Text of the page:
When these systems are restored, which will occur with the correct rehab and sport specific strengthening, then we can progress to more open and uncontrolled skills and training. After this we can return to match play. For example, following an ACL reconstruction the player first needs to demonstrate appropriate knee and hip control with tests such as a single leg squat, hop and land, and specific balance tests. Following this the player needs to be able to jog straight line. Over time progressions can be made towards faster running and direction change. This can then be progressed to simulation type training and then match play.
Risk Analysis – We need to look at the risk of return to play. A premature return to play from a 2 week layoff for ‘hamstring tightness’ could end up being 8-12 weeks on the sidelines with a serious hamstring injury. In comparison a minor ankle sprain which is heavily strapped could be played on with no further detriment and would not affect the ability to play the following week. So the location and severity of the injury is a very important determining factor. In this scenario the difference between the ankle and the hamstring is that we have the ability to protect the ankle by heavy strapping. This can essentially support the ligaments which are vulnerable and allow the person to play on. We are unable to protect the muscle fibres in the hamstring and so the risk is much greater for re-injury.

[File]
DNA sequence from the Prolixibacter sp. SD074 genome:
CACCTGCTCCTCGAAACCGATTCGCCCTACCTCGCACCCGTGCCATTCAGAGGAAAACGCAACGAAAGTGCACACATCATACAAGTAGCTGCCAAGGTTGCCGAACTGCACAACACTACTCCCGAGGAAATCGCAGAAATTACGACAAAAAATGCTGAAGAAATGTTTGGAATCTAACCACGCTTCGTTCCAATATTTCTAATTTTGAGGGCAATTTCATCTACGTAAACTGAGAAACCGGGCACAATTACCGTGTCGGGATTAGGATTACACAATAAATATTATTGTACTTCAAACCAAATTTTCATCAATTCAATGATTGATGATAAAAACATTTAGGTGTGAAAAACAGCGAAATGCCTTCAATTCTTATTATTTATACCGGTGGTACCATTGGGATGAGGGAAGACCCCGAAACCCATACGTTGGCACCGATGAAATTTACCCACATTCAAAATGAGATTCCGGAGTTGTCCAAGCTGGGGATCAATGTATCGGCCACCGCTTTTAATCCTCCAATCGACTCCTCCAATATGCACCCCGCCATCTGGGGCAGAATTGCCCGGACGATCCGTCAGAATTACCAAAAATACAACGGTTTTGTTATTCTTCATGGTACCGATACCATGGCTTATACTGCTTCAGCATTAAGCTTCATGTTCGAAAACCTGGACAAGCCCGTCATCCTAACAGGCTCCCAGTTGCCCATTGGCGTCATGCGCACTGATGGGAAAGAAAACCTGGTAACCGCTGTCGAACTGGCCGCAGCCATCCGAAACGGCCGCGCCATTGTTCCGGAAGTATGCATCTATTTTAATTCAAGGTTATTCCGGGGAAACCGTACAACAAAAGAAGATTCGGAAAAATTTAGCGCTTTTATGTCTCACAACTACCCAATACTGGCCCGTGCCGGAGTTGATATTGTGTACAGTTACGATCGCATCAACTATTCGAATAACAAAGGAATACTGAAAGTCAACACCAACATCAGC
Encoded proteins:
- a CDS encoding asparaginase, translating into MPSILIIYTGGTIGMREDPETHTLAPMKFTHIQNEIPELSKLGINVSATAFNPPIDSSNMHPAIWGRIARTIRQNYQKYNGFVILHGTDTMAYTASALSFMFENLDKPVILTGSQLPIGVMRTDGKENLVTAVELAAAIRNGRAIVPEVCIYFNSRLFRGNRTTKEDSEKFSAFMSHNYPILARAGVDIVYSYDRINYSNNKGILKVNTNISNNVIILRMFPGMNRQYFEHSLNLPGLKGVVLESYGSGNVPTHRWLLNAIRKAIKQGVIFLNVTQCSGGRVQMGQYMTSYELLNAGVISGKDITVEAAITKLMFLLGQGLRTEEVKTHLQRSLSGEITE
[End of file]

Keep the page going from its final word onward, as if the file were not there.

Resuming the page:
The type and the level of the sport that the patient is returning to are also important. For instance returning to play twos footy for a local league is going to have less demands on the body than VFL or AFL footy. In another scenario a table tennis player is going to have an earlier return for a hamstring injury than an athlete who is required to sprint at full speed for their sport.
Another thing which we can look at is how willing we are to tolerate risk. Generally for a grand final we will be willing to take more of a risk than for a normal home and away game. Certain injuries may allow us to get through a game of footy once, but we know that it is a very high chance the player will be unable to play the next 1-2 weeks as a result. Taking a week off may ensure that following this no more games will be missed.
Other External Variables – these may include player match payments, pressure from coaching staff, pressure from peers, the need for the player to prove their spot in the team etc. Although these factors are not necessarily changing a decision based on the injury and the timeframe for this injury, they are important factors for the individual. These are also factors which will determine how much risk we are willing to take.
So overall, return ing to sport is a very complicated process in which a lot of thought is required. Often when re-injury occurs it is a result of the above  variables not being appropriately weighted. It is important that there is transparency between the player, the physio and also the coaching staff when  making a decision. It is also important that the player is actively engaged in doing everything they can to help themselves make a quicker recovery.

– Daniel Daniel LewryLewry, physiotherapist at Lake Health Group and the North Ballarat Football Club.